Note: The following information is principally based on the instructor’s and student pilot’s statements. This information has not been independently validated by the BEA.
This is a courtesy translation by the BEA of the Final Report on the Safety Investigation published in April 2020. As accurate as the translation may be, the original text in French is the work of reference.
1 - History of the flight
The student pilot, in the front seat, accompanied by the instructor in the rear seat, took off from Beynes - Thivernal aerodrome at about 14:40 for a local flight and headed west. Given the favourable weather conditions, the purpose of the flight was to allow the student pilot to practice using thermal lifts.
The glider flew up to 15 km west of the aerodrome. After a 45-minute flight, the instructor and the student pilot decided to turn back. The student pilot headed for the aerodrome and joined the circuit for runway 30 from the north. In preparation for landing, the student pilot proposed an optimal approach speed (VOA) of 105 km/h and the instructor validated this speed.
In the base leg, the glide slope and speed were correct. The student pilot started the last turn to the final approach for runway 30 without taking into account the south-westerly 15 kt wind. The glider was thus aligned off-centre to the right of the runway centreline. The student pilot decided to perform a dog leg. During this manoeuvre, the speed decreased. The instructor indicated to the student pilot that the speed was too low. The student pilot held a correct glide slope and a converging path towards the aiming point, but still at a lower speed than the optimal approach speed.
While the glider was at a height of about 20 m, its speed was 80 km/h. The instructor told the student pilot to pay attention to the speed. The student pilot retracted the speed brakes and pushed on the stick. The glider approached the ground very quickly. The instructor tried to counter the input but the student pilot held the stick firmly. The instructor did not have time to ask the student pilot to let go of the controls before contact with the ground. The glider did not flare before it touched down.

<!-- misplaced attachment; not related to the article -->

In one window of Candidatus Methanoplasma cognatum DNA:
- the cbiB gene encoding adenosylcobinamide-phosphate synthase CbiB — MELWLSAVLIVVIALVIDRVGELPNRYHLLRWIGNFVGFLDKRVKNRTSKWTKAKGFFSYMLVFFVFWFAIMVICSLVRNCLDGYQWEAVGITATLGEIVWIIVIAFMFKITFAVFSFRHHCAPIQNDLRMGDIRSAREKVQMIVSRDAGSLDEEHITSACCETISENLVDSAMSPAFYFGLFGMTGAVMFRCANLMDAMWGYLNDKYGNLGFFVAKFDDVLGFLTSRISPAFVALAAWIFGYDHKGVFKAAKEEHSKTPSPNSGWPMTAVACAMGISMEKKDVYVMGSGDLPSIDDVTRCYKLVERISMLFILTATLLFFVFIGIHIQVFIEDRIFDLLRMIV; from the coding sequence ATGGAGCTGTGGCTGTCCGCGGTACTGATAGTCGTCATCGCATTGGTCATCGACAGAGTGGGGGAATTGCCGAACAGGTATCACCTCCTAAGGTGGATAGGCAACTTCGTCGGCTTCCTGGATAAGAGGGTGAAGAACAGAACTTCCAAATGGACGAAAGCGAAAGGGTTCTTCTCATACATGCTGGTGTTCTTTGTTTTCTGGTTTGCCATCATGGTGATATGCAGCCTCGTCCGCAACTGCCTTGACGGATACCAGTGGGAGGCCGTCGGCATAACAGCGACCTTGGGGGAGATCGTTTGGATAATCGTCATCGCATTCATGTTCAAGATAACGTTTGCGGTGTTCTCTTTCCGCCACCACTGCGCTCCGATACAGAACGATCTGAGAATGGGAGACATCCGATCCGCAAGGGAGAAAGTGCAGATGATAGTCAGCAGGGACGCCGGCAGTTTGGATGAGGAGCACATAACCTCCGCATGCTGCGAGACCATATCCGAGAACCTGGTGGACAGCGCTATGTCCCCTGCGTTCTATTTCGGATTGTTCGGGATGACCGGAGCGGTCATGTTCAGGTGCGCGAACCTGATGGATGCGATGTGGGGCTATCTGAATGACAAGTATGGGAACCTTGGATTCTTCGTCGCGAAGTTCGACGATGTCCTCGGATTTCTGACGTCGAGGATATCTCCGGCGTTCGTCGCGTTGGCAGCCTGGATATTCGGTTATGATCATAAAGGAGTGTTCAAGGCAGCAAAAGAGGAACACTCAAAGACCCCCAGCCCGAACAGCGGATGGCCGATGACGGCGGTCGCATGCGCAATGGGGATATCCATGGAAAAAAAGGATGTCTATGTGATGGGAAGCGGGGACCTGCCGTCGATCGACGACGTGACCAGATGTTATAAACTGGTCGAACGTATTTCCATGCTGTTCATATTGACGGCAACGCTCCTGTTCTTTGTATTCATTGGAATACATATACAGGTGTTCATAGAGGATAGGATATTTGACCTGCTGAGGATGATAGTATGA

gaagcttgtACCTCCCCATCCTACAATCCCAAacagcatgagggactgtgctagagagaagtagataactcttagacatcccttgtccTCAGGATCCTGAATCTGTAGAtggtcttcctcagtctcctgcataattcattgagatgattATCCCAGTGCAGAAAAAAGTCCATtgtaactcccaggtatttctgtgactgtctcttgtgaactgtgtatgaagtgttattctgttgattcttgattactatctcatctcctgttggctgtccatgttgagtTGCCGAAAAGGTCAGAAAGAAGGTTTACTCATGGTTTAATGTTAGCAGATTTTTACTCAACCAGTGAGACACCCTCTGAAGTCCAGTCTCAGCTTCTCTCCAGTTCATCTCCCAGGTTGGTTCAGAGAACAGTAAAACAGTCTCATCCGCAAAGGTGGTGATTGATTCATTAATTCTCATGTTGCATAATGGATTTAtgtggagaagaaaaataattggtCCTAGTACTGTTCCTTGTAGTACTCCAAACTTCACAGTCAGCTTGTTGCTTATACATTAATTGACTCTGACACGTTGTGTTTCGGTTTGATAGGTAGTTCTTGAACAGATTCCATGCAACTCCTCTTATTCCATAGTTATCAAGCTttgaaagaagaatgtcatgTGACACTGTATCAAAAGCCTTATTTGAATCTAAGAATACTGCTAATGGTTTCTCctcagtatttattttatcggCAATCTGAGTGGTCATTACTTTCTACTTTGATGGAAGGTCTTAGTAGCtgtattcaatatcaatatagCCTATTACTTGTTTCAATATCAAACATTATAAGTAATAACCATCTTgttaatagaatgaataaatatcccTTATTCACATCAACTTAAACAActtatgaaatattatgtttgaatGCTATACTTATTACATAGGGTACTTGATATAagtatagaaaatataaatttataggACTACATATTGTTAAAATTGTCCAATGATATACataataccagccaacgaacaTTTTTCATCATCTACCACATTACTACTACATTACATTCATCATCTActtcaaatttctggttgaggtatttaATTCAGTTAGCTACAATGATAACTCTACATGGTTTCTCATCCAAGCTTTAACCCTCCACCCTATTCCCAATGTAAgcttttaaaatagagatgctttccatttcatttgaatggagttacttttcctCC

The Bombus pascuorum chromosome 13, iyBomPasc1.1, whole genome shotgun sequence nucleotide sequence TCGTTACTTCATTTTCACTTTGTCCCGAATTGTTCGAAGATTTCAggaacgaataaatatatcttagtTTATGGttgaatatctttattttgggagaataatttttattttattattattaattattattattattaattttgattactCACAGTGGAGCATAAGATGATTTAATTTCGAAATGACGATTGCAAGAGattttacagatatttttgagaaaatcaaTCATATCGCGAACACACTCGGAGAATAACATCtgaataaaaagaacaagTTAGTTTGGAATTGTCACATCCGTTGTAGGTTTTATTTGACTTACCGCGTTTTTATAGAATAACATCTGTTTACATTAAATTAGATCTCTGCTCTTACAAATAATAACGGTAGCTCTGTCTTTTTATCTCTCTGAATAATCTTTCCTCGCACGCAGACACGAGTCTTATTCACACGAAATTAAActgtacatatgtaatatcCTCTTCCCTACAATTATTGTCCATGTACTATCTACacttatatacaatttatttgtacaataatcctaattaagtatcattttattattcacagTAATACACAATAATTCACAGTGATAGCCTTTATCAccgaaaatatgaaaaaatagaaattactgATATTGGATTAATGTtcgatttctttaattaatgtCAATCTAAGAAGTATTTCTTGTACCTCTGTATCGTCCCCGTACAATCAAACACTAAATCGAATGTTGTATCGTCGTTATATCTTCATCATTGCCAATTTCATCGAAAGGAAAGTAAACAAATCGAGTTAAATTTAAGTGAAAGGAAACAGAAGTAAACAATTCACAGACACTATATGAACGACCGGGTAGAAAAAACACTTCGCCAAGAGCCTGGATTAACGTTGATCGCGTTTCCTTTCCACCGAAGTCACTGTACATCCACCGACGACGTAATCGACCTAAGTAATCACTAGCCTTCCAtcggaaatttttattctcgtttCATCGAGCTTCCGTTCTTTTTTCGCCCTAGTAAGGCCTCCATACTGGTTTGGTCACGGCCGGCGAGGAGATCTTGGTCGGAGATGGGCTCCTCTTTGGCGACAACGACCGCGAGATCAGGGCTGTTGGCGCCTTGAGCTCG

2 - Additional information
2.1 Student pilot information
At the time of the accident, the student pilot was training to be a glider pilot and had logged 26 flight hours. He had completed nine flights with this instructor before the day of the accident.
The student pilot indicated that he had overestimated the height and time required to reach the ground. He explained that, when the instructor asked him to pay attention to the speed on short final, he retracted the speed brakes. At the same time, he pushed on the stick, believing that he had enough height to complete the manoeuvre. He did not have enough time to flare.
2.2 Instructor information
On the day of the accident, the instructor, who held a glider pilot licence and an instructor rating, had logged 2,467 glider flight hours.
He indicated that, after 45 minutes of flight, he felt that the student pilot was a little tired and less accurate. The instructor and the student pilot then made the decision to return to the aerodrome.
The instructor explained that the airspeed was low on short final, but sufficient to continue the landing.
 This is a calculated airspeed that must be maintained throughout the approach in order to make a safe landing. It depends on the stall speed in the selected landing configuration, wind speed and gust speed.
 He is also a tug pilot.